Spinal Stenosis Treatment
Spinal stenosis is a common condition that involves a narrowing in one or more areas of the spine as a result of injury or deterioration to the discs, joints or bones within the spinal canal.
While some patients may be born with spinal stenosis, most cases develop later in life as a result of the degenerative changes that occur in the spine over time. Osteoarthritis is the main cause of spinal stenosis, as it causes the cartilage in the area to deteriorate and eventually results in the bones rubbing against each other and forming growths called bone spurs. These bone spurs may narrow the spinal canal when they form the facet joints. Spinal stenosis can also be caused by a herniated disc, ligament changes or spinal tumors.
Symptoms of Spinal Stenosis
Patients with spinal stenosis may experience cramping, pain and numbness in the legs, back, neck, shoulders or arms, depending on which part of the spine is affected. A loss of sensation, loss of balance and bladder malfunctioning may also occur in some patients.
Some patients may not experience any symptoms from this condition. It is only when the narrowed area of the spine compresses the spinal cord or nerves that symptoms arise.
Diagnosing Spinal Stenosis
Spinal stenosis is often difficult to diagnose because its symptoms can come and go and may resemble the symptoms of many other conditions. A diagnosis of spinal stenosis is often achieved after ruling out other conditions after performing imaging exams such as a spinal X-ray, MRI, CT scan, bone scan and others. Your doctor will also ask you several questions about your symptoms and overall health to correctly diagnose your condition and provide an adequate treatment solution.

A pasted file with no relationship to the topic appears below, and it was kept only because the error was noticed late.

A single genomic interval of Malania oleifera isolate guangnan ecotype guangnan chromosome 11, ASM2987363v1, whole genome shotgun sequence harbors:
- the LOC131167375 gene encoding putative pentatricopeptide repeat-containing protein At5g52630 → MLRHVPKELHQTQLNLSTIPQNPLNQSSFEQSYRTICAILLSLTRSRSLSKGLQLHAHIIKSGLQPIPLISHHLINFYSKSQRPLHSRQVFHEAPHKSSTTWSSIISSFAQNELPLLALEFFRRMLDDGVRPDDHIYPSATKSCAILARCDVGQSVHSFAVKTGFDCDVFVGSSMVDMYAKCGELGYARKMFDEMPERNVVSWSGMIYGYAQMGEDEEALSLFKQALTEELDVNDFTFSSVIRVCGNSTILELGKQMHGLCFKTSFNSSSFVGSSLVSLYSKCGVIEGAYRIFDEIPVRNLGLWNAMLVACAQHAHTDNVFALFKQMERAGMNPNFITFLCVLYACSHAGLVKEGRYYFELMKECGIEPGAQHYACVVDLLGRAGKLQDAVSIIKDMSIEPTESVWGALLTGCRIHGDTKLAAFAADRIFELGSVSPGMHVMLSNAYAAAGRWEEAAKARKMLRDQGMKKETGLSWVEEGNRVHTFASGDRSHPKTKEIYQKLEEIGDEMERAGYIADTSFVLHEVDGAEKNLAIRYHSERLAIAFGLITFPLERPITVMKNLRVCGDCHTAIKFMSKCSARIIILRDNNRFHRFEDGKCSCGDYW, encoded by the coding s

Most cases of spinal stenosis can be effectively treated through conservative methods such as physical therapy, nonsteroidal anti-inflammatory drugs, rest and a back brace. These treatments are usually administered for at least three months for the spine to heal properly and allow for full function. The specific treatment for your individual condition may vary.
For more severe cases of spinal stenosis, surgery may be required to relieve pressure on the spinal cord while also maintaining the integrity of the site. This may be achieved through procedures such as a decompressive laminectomy, laminotomy or fusion that relieve pressure and join the damaged bone back to its normal state.
Carpal Tunnel Syndrome Treatment
Carpal tunnel syndrome (CTS) occurs when the median nerve serving the hands and fingers is compressed as it threads through the wrist’s carpal tunnel structure.
While a specific cause is rarely discovered, a common factor among patients involves repetitive wrist motion, such as the forceful grasping and movement of tools or other objects.
Numerous medical conditions are associated with CTS, including pregnancy, use of contraceptive pills, menstrual cycles, vitamin B6 deficiency, hemodialysis, rheumatoid arthritis, obesity, amyloidosis, acromegaly and myxedema.
CTS is more common in women than men with onset of symptoms typically between age 40 and 60.
The primary symptoms are aching, burning, tingling, and numbness in the hands in the region of the thumb and first two fingers.
The pain typically is worse at night. On awakening, the patient may have to shake the hand or massage the wrist to obtain relief.
Strenuous use of the hand nearly always aggravates symptoms.
Other symptoms include weakness or clumsiness in the hand.
If you have any further questions regarding the brain and spine surgeries, please call us today to schedule a consultation.